Accounting Standards Update 2016-13, Financial Instruments - Credit Losses (Topic 326): Measurement of Credit Losses on Financial Instruments
On June 16, 2016, the FASB issued ASU 2016-13, which will change how the Company accounts for its allowance for uncollectible accounts. The amendments in this update require a financial asset (or a group of financial assets) to be presented at the net amount expected to be collected. The income statement will reflect any increases or decreases of expected credit losses that have taken place during the period. The measurement of expected credit losses is based on relevant information about past events, including historical experience, current conditions, and reasonable and supportable forecasts that affect the collectibility of the reported amount.
Current GAAP delays the recognition of the full amount of credit losses until the loss is probable of occurring. The amendments in this update eliminate the probable initial recognition threshold and, instead, reflect the Company's current estimate of all expected credit losses. In addition, current guidance limits the information the Company may consider in measuring a credit loss to its past events and current conditions. The amendments in this update broaden the information the Company may consider in developing its expected credit loss estimate to include forecasted information.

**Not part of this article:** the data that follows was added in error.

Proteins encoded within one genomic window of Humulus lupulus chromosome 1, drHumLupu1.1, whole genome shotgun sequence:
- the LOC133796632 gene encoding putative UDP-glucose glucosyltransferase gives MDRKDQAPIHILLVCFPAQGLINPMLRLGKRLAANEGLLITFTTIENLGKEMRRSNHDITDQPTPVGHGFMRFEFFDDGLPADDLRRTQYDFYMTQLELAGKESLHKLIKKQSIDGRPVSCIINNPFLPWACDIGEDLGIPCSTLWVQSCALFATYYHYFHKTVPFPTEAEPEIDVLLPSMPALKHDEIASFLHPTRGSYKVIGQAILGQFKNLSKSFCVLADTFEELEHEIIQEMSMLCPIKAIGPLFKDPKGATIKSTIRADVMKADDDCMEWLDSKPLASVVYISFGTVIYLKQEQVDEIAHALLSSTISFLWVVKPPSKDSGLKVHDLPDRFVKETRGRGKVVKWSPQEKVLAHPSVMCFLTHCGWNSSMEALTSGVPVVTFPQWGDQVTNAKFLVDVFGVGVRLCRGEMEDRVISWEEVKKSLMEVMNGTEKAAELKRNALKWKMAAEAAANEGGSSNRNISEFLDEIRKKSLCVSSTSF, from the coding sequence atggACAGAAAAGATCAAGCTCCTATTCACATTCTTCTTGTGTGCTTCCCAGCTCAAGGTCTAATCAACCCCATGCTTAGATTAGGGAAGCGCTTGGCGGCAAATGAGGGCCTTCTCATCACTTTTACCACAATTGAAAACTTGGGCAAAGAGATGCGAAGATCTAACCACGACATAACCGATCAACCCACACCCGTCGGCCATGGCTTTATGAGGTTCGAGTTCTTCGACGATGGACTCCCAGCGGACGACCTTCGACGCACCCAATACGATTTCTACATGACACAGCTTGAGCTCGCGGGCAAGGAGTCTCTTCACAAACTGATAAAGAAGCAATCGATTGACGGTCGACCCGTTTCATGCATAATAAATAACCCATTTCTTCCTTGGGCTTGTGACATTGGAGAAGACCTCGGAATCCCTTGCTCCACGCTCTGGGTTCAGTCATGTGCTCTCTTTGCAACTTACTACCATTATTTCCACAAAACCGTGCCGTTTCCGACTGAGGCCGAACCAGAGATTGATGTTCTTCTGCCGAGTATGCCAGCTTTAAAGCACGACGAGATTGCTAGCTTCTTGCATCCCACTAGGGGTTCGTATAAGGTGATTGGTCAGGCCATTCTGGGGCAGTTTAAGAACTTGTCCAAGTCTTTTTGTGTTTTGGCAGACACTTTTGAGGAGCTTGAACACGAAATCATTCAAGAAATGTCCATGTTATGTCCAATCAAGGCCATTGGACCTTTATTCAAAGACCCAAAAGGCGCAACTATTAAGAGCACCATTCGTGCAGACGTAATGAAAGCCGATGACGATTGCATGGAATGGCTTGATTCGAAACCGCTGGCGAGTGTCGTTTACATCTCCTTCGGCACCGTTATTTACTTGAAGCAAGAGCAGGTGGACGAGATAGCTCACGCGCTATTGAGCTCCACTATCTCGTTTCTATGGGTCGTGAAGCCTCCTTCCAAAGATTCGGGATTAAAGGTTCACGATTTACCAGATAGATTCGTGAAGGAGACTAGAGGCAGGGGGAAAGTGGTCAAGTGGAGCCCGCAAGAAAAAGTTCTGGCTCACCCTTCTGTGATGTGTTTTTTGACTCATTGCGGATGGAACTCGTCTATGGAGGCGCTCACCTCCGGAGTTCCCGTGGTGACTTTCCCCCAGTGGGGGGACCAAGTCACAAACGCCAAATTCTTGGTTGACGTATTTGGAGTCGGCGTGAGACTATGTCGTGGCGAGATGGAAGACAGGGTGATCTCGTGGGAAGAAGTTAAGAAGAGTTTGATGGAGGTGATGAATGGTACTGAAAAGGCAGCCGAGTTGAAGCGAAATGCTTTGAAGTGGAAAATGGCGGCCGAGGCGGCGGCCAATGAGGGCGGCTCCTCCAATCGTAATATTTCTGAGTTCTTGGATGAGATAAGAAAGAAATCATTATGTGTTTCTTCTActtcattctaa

The amendments in this update are effective for the Company on July 1, 2020 and the Company may early adopt on July 1, 2019. The Company must apply the amendments in this update through a cumulative-effect adjustment to retained earnings as of the beginning of the first reporting period in which the guidance is effective. At this time, the Company does not expect this update to have a material impact to its estimate of the allowance for uncollectible accounts.


- 24 -





RESULTS OF OPERATIONS
Overview
We operate our business through four reportable segments: Electrical Infrastructure, Oil Gas & Chemical, Storage Solutions, and Industrial.
The Electrical Infrastructure segment primarily encompasses construction and maintenance services to a variety of power generation facilities, such as combined cycle plants, natural gas fired power stations, and renewable energy installations. We also provide high voltage services to investor owned utilities, including construction of new substations, upgrades of existing substations, short-run transmission line installations, distribution upgrades and maintenance, and storm restoration services.
The Oil Gas & Chemical segment includes turnaround activities, plant maintenance, engineering and construction in the downstream and midstream petroleum industries. Our customers in these industries are engaged in refining crude oil and processing, fractionating, and marketing of natural gas and natural gas liquids. Another key offering is industrial cleaning services, which include hydroblasting, hydroexcavating, chemical cleaning and vacuum services. We also perform work in the petrochemical and upstream petroleum markets.